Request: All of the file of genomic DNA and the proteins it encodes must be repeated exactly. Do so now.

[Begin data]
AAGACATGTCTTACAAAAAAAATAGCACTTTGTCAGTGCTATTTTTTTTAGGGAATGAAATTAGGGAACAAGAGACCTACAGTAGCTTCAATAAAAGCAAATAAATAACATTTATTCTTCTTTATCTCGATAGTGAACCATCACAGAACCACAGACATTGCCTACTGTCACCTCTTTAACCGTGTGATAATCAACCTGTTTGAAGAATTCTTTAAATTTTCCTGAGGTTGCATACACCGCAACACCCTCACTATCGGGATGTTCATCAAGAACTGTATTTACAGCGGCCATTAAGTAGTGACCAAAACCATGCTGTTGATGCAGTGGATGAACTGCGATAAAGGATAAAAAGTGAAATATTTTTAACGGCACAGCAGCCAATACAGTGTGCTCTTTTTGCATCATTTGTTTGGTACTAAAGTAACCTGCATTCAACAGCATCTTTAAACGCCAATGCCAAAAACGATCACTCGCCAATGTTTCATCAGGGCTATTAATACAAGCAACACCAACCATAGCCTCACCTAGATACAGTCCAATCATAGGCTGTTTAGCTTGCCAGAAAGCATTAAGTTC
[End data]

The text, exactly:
AAGACATGTCTTACAAAAAAAATAGCACTTTGTCAGTGCTATTTTTTTTAGGGAATGAAATTAGGGAACAAGAGACCTACAGTAGCTTCAATAAAAGCAAATAAATAACATTTATTCTTCTTTATCTCGATAGTGAACCATCACAGAACCACAGACATTGCCTACTGTCACCTCTTTAACCGTGTGATAATCAACCTGTTTGAAGAATTCTTTAAATTTTCCTGAGGTTGCATACACCGCAACACCCTCACTATCGGGATGTTCATCAAGAACTGTATTTACAGCGGCCATTAAGTAGTGACCAAAACCATGCTGTTGATGCAGTGGATGAACTGCGATAAAGGATAAAAAGTGAAATATTTTTAACGGCACAGCAGCCAATACAGTGTGCTCTTTTTGCATCATTTGTTTGGTACTAAAGTAACCTGCATTCAACAGCATCTTTAAACGCCAATGCCAAAAACGATCACTCGCCAATGTTTCATCAGGGCTATTAATACAAGCAACACCAACCATAGCCTCACCTAGATACAGTCCAATCATAGGCTGTTTAGCTTGCCAGAAAGCATTAAGTTC